In general mountain bikes are designed to stand up to enormous impacts, especially FR/DH rigs where big hits are the norm. Burly bikes typically have wider, deeper rims, stiff suspension components, and oversized welds and tubing to stand up to the extra abuse. Even small, 2 foot jumps can subject a bike to nearly 3-times the rider’s weight so a lot of thought has to go into making frames and components that won’t fail. Most manufacturers typically design mountain bikes to support riders up to plus or minus 200 pounds.
Designing bikes for heavy riders poses much the same challenge as designing a sturdy DH mountain bike so it’s not surprising to see familiar component specs. Super Sized Cycles sells bikes the company claims are safe for riders up to 550 pounds. The New Leaf, for example, features heavy duty, double-walled 26″ rims, a high-strength cromoly frame and rigid fork (I suppose they don’t want riders getting too aggressive off road), disc brakes for extra stopping power, a large seat with extra padding, and “slimed” tires for extra flat protection. The whole package weighs around 40 pounds which is a good rider-weight to bike-weight ratio if you ask me. (As a point of reference, my ratio is about 7; a 500 pound rider on this bike gets a 12.5. Bigger numbers are better.)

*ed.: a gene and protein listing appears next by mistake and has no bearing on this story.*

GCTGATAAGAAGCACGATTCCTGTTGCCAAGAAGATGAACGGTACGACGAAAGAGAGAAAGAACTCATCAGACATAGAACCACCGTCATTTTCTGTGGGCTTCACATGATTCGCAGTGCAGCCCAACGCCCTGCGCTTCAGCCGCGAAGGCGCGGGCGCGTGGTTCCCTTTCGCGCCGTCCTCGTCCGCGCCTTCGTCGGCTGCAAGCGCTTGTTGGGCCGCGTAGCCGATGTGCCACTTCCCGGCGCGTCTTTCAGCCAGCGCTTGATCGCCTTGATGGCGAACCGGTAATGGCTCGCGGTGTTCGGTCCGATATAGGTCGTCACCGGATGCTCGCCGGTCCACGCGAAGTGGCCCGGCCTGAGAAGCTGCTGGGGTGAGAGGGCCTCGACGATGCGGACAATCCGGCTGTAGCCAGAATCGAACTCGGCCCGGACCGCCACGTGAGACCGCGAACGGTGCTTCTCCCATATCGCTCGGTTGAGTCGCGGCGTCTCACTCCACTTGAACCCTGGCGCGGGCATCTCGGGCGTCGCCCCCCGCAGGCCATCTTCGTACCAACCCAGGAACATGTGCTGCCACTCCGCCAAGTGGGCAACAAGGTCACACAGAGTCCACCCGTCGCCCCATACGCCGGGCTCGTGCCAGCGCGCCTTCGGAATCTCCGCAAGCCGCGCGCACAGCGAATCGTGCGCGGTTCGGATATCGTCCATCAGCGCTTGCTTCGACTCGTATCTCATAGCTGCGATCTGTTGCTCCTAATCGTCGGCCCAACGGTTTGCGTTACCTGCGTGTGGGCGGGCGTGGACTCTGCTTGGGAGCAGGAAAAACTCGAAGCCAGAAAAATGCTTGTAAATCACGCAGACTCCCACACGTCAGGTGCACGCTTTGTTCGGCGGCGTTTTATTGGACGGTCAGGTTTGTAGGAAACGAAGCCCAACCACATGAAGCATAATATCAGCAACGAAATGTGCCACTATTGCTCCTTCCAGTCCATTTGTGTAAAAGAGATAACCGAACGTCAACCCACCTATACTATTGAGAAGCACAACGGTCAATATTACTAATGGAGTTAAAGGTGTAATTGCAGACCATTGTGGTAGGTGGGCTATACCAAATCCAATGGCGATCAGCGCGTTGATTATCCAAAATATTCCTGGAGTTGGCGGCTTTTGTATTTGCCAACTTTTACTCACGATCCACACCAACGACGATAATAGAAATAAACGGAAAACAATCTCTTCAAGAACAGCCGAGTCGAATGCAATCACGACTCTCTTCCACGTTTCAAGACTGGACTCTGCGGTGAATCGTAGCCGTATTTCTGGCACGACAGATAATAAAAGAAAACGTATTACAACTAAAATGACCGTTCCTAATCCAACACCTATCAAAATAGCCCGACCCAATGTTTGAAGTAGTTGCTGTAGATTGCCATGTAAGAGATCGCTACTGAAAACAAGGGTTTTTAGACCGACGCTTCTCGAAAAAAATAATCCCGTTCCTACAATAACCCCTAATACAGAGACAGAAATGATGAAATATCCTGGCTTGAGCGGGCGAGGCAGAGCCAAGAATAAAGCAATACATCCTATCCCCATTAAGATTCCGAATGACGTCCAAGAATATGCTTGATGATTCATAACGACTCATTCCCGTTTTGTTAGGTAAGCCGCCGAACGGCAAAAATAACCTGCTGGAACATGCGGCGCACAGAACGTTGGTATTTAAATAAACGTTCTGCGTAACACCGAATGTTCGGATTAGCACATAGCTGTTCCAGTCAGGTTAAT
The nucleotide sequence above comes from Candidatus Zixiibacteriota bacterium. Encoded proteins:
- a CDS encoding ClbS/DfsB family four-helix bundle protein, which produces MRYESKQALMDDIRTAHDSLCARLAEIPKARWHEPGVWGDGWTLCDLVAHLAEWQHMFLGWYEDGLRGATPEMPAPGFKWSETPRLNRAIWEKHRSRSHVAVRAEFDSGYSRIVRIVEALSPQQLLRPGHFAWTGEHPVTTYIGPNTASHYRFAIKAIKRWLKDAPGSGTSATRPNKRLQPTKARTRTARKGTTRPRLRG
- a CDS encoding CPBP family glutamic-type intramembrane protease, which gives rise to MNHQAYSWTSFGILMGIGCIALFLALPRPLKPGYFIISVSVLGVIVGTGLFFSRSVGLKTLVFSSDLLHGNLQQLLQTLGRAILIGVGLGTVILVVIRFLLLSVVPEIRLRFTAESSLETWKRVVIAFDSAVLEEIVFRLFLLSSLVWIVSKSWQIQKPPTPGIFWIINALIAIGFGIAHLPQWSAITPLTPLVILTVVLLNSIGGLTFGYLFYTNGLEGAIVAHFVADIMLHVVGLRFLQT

Super Sized Cycles also sells the “Big 29er” designed for the big and tall crowd. The Big 29er supports riders up to 375 pounds which is still a lot, though not nearly as much as the New Leaf (perhaps due to the larger wheel size more than anything else). Everything on this bike is said to be “improved for durability” but in the end the bike ends up looking more like a cruiser bike than a mountain bike. The coaster brakes confirm our suspicions that this isn’t like any other 29er we’ve seen. Neither of these bikes seem to be spec’ed for true off-road riding but they do make use of mostly mountain bike standards.
All the heavy duty bikes at Super Sized Cycles are priced at a slight premium due to the custom nature of the designs ($1,850 for the New Leaf, $1,075 for the Big 29er). Still, it’s great to see bikes that larger riders can enjoy and use for fitness. And when folks outgrow (or un-grow) these bikes after a year they can always upgrade to a more aggressive clydesdale mountain bike!